The New York Times has an interesting article written by Pulitzer Prize winning columnist Choe Sang-Hun concerning the decision of the Constitutional Court of Korea in declaring unanimously three emergency decrees by the Park Chung-Hee Administration unconstitutional. The full article may be found at: Court Says South Korean Dictator, Father of Current President, Violated Constitution.
The Constitutional Court opened the case, which deals with what human rights groups have called one of the darkest periods in South Korea’s modern history, after six people filed a petition. They include a 72-year-old man named Oh Jong-sang, who was tortured and served three years in prison under the decrees. His crime was criticizing Mr. Park during a conversation with a high school girl on a bus in 1974.
Mr. Park seized power in a military coup in 1961 and ruled until his assassination by his disgruntled spy chief in 1979. Public discontent peaked when he declared martial law in 1972, amid spreading student protests, and pushed through the so-called yushin, or revitalization, Constitution, which effectively made him president for life. It replaced direct presidential election with voting by a group of pro-government representatives. It also gave Mr. Park the right to disband Parliament and issue emergency decrees.
Ms. Park owed her December election in large part to her father’s continuing popularity among conservatives. But in September, under pressure from families who had lost relatives to Mr. Park’s abuses, she acknowledged that some events that took place during his rule, including the coup that brought him to power, had “damaged the values of the Constitution.”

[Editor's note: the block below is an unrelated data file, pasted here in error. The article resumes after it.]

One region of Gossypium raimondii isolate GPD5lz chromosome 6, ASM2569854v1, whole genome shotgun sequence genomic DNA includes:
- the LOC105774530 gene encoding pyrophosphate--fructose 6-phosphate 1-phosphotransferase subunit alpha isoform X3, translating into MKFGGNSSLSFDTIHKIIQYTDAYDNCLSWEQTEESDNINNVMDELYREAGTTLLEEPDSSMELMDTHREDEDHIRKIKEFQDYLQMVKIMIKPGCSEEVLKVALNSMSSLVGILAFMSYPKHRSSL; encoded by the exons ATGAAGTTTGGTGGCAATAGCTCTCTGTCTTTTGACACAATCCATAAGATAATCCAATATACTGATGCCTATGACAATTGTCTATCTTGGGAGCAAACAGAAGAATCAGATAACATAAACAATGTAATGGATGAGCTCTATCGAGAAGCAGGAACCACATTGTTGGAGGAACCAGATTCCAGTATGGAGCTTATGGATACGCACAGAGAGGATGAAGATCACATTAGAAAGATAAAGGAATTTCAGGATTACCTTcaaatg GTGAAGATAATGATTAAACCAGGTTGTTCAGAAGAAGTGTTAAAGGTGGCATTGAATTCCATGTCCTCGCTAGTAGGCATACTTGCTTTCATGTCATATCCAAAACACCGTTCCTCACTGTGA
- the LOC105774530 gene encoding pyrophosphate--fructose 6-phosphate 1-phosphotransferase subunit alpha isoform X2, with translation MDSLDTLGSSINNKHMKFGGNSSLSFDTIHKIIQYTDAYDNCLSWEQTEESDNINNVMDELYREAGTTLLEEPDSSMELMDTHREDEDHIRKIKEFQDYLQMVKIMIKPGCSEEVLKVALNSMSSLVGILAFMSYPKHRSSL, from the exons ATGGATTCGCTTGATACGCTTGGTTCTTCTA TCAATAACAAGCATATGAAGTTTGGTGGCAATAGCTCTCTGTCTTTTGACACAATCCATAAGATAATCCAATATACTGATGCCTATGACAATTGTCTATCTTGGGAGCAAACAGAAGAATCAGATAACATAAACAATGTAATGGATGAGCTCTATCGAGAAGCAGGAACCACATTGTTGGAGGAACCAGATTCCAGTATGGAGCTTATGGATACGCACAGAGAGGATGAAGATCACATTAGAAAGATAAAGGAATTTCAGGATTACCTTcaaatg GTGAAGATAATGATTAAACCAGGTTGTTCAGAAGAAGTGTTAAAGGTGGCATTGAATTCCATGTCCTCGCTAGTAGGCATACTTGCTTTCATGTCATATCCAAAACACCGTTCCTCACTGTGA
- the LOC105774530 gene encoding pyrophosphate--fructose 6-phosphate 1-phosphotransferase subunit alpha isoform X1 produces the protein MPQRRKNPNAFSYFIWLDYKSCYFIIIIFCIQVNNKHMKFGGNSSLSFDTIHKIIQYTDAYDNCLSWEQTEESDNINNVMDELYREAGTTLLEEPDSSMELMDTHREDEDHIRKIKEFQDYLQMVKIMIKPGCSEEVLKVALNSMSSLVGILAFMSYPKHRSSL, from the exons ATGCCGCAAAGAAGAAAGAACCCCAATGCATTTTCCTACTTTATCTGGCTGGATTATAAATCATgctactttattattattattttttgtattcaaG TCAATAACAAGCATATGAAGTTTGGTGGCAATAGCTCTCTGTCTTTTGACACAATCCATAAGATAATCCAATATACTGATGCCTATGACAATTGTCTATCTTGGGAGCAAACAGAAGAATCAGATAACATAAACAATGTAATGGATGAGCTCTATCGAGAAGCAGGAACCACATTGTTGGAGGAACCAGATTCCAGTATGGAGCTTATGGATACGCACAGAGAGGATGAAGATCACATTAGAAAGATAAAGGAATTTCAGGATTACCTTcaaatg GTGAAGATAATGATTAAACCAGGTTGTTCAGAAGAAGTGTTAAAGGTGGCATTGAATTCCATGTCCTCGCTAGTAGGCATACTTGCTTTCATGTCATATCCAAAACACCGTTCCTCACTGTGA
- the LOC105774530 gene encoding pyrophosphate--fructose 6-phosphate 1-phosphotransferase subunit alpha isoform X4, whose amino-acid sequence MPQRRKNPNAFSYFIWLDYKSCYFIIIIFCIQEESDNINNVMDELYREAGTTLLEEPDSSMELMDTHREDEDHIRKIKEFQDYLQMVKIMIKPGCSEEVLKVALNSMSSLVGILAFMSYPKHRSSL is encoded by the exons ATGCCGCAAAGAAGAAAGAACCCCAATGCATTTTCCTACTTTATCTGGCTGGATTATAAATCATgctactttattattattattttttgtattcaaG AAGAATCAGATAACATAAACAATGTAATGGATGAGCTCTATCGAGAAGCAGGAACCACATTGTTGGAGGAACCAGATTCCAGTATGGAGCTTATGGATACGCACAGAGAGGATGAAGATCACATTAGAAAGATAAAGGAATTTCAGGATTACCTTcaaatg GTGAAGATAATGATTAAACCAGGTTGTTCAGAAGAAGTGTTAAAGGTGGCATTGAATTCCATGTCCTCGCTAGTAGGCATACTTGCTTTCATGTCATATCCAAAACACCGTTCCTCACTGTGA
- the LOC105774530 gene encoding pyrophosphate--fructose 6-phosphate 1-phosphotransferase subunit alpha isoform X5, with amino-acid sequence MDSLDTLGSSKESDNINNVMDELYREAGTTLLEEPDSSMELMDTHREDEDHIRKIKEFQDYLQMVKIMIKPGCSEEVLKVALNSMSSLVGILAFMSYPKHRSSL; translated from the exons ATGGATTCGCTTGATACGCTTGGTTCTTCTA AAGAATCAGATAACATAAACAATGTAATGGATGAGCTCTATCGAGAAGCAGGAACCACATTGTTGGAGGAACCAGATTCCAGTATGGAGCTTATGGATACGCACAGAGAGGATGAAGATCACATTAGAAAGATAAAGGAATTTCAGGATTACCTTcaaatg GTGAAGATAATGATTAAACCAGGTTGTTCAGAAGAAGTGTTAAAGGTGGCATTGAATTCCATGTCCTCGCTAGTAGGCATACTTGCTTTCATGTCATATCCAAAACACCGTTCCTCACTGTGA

Sean Hayes may be contacted at: [email protected]
Sean Hayes is co-chair of the Korea Practice Team at IPG Legal. He is the only non-Korean to have worked as an attorney for the Korean court system (Constitutional Court of Korea) and one of the first non-Koreans to be a regular member of a Korean law faculty.
- Selection of Justices at the Constitutional Court Fundamentally Flawed?
- The Korean Law Blog cited by the Washington Post on the Freedom of the Press in Korea
- Korean Cryptocurrency Case Filed to the Korean Constitutional Court: Korean Bitcoin Updates
- Korean Court Upholds Expulsion of Law Student at Judicial Research & Training Institute for Adultery
- CLIENT ALERT: Advice to the Press, Bloggers & Corporations Concerning Free Speech Protection in Korea
- South Korea’s Military Conscription Law Challenged by Religious Conscientious Objectors
- Korean Administrative Court Stands Up for the Right to Assemble: Korea Queer Culture Festival
- “Fine Dust” as Socially-Generated Natural Disaster – Amendment to the Framework Act on the Management of Disasters and Safety 2019
- Korea is a Country of the Future – and Always Will Be by John Lee
- Korea’s New Electronic Passport Without Resident Registration Number in 2020